Saturday, January 21, 2012

A short history of career pursuits

In high school and college, my career development was more or less defined by what I thought I should do. I needed to prove that I could cut it in the real world – I wanted to know that I had a place, and that I had earned it. I also wanted to afford myself choices in life.

And so, at first, my objectives were defined, as many at that age are, by:

The yearning to make money – I went to business school. I chose finance as my major.
But I didn't want to suffer the economic shifts as drastically as those in finance often do, and so with this came:
The desire for stability - i.e., adding the other major: accounting.

When I graduated, I accepted a job in corporate banking, where I spent a year and a half. (Of my life. Of my youth.) It didn't fit, to say the least.

I learned a lot – a little bit about debt structure and probability of default; a whole lot more about how deeply flawed some people – especially those in positions of power – can be.

And it was during those 15 months that – between the job and the coinciding attempts at earning my Masters in Accounting – I realized two of my most life-changing truths:

1.     I hate convention. I hate rules. I hate letting details reign over my work. I hate hierarchies. And I hate being governed by “the way it’s done.” So it almost goes without saying that I hated corporate banking. And accounting. Hated.

2.     But more importantly, I realized: you create your own stability in life. If you’re scrappy and tenacious and good at learning to be great, you’ll create your own job security. Once I realized this truth, I began preparing to jump ship.

I spent an almost inconceivable amount of time in my cubicle at the bank doing what I called “soul-searching” – seemingly circular, possibly repetitive but absolutely comprehensive research and self-reflection. I looked at astrology; I colored my parachute; I took every self-assessment I could find. I read tirelessly about career development and happiness. So when my boss pulled me aside at year end and, eyeing me from between her blinders, asked me if I’d (please) consider moving on from the company, I knew what I was going to do. So I said yes.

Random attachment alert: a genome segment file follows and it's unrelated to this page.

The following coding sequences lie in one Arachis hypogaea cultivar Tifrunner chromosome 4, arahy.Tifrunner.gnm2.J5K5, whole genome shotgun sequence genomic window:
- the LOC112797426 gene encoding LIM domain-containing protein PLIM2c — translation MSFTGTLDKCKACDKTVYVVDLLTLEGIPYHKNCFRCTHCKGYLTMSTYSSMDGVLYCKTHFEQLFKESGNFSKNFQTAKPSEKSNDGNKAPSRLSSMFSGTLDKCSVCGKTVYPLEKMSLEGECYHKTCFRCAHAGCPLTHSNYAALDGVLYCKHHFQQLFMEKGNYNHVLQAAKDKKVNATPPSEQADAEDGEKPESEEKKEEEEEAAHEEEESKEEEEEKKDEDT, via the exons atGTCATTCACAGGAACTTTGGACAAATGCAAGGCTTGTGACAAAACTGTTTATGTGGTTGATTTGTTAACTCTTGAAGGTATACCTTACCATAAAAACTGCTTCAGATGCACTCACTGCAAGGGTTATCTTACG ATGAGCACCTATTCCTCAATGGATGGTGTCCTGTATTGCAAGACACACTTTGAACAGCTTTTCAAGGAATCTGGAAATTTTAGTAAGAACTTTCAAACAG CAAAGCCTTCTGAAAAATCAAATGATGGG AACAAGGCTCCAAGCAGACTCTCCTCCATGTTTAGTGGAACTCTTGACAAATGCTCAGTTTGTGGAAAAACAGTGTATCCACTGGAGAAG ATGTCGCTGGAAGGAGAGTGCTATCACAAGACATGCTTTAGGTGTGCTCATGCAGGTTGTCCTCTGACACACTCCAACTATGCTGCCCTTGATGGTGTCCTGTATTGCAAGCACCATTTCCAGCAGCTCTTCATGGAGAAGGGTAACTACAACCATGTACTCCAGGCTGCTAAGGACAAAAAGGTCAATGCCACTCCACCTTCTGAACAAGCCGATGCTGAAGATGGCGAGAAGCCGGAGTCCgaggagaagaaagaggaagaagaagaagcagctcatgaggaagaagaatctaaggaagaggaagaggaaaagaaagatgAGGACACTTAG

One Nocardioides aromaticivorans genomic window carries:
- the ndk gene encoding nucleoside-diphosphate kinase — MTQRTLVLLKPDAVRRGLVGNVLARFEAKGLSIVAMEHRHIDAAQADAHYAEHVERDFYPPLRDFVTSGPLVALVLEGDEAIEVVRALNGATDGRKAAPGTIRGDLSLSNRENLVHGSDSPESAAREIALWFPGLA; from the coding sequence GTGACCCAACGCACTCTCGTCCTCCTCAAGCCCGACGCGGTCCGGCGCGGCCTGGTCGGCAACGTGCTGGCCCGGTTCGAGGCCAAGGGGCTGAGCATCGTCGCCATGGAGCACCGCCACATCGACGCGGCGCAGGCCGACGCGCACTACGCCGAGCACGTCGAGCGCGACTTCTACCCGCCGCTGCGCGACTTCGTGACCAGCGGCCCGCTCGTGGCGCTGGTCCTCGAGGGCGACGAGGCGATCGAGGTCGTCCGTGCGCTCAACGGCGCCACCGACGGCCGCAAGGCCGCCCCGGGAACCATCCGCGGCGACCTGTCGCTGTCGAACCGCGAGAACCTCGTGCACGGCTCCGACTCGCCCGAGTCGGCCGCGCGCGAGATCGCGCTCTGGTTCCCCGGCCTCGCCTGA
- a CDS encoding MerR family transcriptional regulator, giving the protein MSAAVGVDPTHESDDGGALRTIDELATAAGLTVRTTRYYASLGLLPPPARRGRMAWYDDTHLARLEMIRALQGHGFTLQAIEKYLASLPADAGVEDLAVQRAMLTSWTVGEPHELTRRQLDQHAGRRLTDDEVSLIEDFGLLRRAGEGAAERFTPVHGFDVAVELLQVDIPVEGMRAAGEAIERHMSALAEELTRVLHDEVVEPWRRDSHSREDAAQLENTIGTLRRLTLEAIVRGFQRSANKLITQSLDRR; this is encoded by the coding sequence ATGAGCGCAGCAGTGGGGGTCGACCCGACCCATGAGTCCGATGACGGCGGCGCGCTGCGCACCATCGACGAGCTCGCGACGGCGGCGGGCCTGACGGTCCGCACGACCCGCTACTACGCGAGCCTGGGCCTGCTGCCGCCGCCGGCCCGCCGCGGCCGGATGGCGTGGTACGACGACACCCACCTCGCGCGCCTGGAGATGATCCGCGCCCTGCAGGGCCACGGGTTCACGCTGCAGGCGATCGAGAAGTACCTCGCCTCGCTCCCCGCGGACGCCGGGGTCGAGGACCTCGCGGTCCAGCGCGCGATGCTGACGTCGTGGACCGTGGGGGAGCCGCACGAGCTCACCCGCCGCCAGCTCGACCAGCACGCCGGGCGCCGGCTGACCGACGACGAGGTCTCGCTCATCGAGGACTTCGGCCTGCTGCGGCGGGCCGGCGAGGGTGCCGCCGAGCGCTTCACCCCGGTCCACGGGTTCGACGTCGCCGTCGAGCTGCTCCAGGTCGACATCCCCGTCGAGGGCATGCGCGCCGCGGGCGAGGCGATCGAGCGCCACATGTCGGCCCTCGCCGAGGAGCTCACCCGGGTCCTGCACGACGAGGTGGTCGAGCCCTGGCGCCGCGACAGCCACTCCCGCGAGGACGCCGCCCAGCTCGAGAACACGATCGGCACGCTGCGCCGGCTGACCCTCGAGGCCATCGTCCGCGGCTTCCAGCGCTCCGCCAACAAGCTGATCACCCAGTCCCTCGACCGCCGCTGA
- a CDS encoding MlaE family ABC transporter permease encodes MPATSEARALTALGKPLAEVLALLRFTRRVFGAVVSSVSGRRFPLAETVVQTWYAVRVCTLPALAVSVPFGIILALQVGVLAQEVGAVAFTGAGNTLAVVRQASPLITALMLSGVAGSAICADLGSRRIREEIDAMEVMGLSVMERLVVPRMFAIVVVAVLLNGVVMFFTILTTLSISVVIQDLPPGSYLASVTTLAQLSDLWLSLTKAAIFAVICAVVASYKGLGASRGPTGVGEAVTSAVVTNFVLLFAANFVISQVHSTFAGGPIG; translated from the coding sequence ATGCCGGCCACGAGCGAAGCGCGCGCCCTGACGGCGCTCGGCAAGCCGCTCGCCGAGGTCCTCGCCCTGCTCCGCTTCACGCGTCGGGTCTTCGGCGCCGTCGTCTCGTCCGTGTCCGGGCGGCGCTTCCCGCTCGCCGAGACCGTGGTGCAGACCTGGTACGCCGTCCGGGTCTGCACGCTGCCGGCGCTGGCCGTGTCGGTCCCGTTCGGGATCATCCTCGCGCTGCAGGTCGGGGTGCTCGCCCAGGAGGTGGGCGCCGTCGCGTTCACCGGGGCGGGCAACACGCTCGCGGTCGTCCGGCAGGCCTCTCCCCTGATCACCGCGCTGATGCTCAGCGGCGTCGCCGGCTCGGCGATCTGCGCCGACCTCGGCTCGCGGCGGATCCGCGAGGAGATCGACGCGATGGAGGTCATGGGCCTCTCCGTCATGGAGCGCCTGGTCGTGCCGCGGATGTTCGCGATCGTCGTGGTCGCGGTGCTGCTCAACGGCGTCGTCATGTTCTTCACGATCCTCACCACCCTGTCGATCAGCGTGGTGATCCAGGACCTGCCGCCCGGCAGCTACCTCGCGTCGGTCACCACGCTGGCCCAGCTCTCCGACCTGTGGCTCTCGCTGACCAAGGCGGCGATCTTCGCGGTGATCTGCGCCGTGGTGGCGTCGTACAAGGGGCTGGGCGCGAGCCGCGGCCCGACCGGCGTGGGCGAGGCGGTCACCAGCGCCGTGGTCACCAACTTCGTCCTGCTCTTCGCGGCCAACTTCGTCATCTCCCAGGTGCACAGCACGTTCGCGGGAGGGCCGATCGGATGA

(She pulled me aside a few weeks later to retract her suggestion, asking if I’d like to make the bank part of my “long-term plan.” Had I had any doubt in my decision prior to that moment, that proposition – and the evidence it provided on her competence as a manager – would have most certainly quashed it.)

And so on I went to the next phase, defined by:

The yearning to touch clients directly
The desire for influence – to add real value.

I hated being in the cubicle. I knew with certainty that I wanted to speak directly to the client. I also knew I liked travel, and would never aspire to a plush corner office. And, lastly, I knew I wanted to see my day to day work add direct value. Those truths made consulting a natural channel.  

In my search, I must have gone through thousands of company websites and sent out over a hundred resumes to secure interviews with about a dozen firms. I accepted one offer and quit the job four months later. Just a few months after that, I found the one I was looking for.

(During this transition, I also bootstrapped an overall 50% increase in salary in less than a year (8 months, to be exact.) It pays to know what you’re looking for, what you need, and what you bring to the table.)

And I already know the next phase – the soft elements not being satisfied in my current role:

The yearning to create.
The need to strike out on my own

And so the time will likely come to pursue those. Until then, I’m enjoying the sense of achievement in having realized phase 2 (as well as that earned by leaving phase 1 in the dust.)

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